Rottweilers are good-natured, loving, loyal and a fearless dog breed having a strong natural instinct to protect their loved ones. Initially bred as a working dog, they have inherited their ancestor's strength and energy to toil hard. Rottweilers are therefore happiest when they have a task to perform.
WeightMale: Male: 50 - 60 Kg
HeightMale: 61 - 69 cm
CoatDouble Coated, Short, hard and thick
Skin ColourBlack and Tan or Black and Mahogany
Life Span8 - 10 years
PlayfulnessNot Very playful
Affection LevelReasonably Affectionate
Friendliness With Other DogsReserved
Friendliness Toward StrangersReserved
Tendency to BarkModerate
Tendency to DroolModerate
Guarding PotentialVery Protective
Grooming NeedsLow Maintenance
Cold ToleranceMedium Tolerance
Heat ToleranceLow Tolerance
Newborn Rottweilers can be fed with milk replacers every 3 to 4 hours or as mentioned by the manufacturer of the food. Following are some of the foods you can feed your newborn Rottweiler puppies:
Puppy Rottweilers need a protein content of 24 to 28% in the diet for developing good muscle mass and strength. Calcium and Phosphorus are also key elements for a healthy bone and joint function in pups. Some of the best foods for Rottweiler puppies are:
Adult Rottweilers too require an extensive protein content ranging between 22 to 26%. Their diet should also contain an adequate amount of fats and carbohydrates for giving them a condensed source of energy and also to keep good skin and coat health. Below are some of the best foods for adult rottweilers:
The activity level starts decreasing as Rottweilers reach their seniorhood. A little amount of Glucosamine and Chondroitin in their diet can offer them an excellent anti-inflammatory effect. Following are some of the best food for Senior Rottweilers:
Rottweilers are self-assured dogs possessing a great natural instinct to protect their family as well as territory. Proper socialization is therefore necessary for keeping away the breed from being overprotective. Rottweilers raised along with children do well with kids being around them. They have a tendency to get aggressive with other dogs of the same sex. Rottweilers have a “wait and see” towards everything. They won't react instantly to a sudden change in the environment. One thing that makes great guard dogs is that they behave in accordance with the reaction of their owners. They are often reserved and aloof when known visitors come into the house. They will take charge once they feel their owner is under threat. American Kennel Club describes Rottweilers as clownish, as they are known to repeatedly do things which makes you laugh. They are one of the breeds which are extremely sensitive to human beings.
Rottweilers are relatively easy to train. Obedience training is mandatory for these dogs to build a strong bond between them. This breed exhibit dominant traits, therefore, one should be firm and confident while training them, but not too harsh. It is ideal to start training when they are between 6 weeks and 6 months. Positive reinforcement by giving them treats and appreciation work wonders while teaching them commands. Often give them a tummy rub, which is also a positive gesture towards them.
Despite having a short coat, Rottweilers can shed a ton. They have a double coat, where the undercoat is a little softer to keep them warm during the winters. They shed their undercoat during the spring and again in the winters. It may sound a little bothering to the Rottweiler owners, however, there are ways you can eliminate shedding. Use a soft-bristled hair brush which will help in removing all the dead undercoat in the dog’s coat. This clears out most of the excessive hairs which contribute to shedding. On regular grooming, the hair volume you will get will be lesser and lesser.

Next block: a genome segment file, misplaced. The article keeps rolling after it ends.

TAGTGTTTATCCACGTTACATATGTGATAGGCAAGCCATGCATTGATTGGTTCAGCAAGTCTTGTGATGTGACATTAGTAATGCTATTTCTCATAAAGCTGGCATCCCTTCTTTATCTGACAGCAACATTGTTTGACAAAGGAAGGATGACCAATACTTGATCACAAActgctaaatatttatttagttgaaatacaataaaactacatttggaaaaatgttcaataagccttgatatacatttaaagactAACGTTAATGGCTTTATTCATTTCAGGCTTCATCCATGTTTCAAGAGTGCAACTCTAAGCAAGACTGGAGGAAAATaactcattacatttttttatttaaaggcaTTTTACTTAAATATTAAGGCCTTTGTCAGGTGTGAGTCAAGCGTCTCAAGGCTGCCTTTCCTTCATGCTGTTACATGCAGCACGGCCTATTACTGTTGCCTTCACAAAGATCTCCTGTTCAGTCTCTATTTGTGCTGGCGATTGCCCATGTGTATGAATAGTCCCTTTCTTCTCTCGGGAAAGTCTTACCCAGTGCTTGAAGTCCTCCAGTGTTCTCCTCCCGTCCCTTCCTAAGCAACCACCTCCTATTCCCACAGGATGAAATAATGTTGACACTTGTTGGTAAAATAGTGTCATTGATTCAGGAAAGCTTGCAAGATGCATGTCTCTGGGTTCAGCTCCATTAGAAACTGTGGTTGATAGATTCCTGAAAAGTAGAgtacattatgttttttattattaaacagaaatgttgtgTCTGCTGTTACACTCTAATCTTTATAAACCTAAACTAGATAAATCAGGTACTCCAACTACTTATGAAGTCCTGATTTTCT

Rotties are a moderately active breed and require physical activities up to 11/2 to 2 hours a day. Proper exercise is needed for this breed not just to stay active and healthy but also to eliminate excessive chewing in them. Daily walking of up to 45 minutes also acts as mental stimulation. Making them accustomed to unknown things and unknown people outside can also thoroughly socialize them. Playing fetch games with them is a good way to release their pent up energy.
The early ancestors of Rottweilers were used to pull carts, guard homes and herd animals.
Rottweilers were used as rescue dogs in New York after 9/11.
Industrialization almost wiped out the Rottweiler Breed as their breeding was discontinued because of lack of herding purposes.
They are named after the town Rottweil in south-west Germany, as the breed is originally from Germany.
Rottweilers can from 39 Kg up to 58 Kg.
Even though Rottweilers are large, they are generally inactive indoors.
Rottweilers are one of the oldest herding breeds. They have a history dating back to the Roman Empire, as they are believed to be the descendants of the old Roman driver dogs, a mastiff type dog that was dependable and had good guarding instincts. During the pursuit to conquer Europe, Romans travelled in huge numbers across the whole continent. A lack of refrigeration meant they had to carry foods with them. They brought their eatables on cattle and the Roman dogs were used to herd and guard them. The Roman dog continued to herd the cattle even after the Romans were eliminated by the Swabians. These dogs have been said to have used by travelling butchers during the Middle Ages to guard money pouches tied around their necks. They nearly became extinct in the late 18th Century as railroads became the most prominent way for moving stock into the market. Nevertheless, the build-up to World War 1 saw a great need for police dogs which revived the people’s interest in Rottweilers. During the course of both World War 1 and World War 2, Rottweilers gave services in various roles like ambulance, messenger, drought and guard dogs.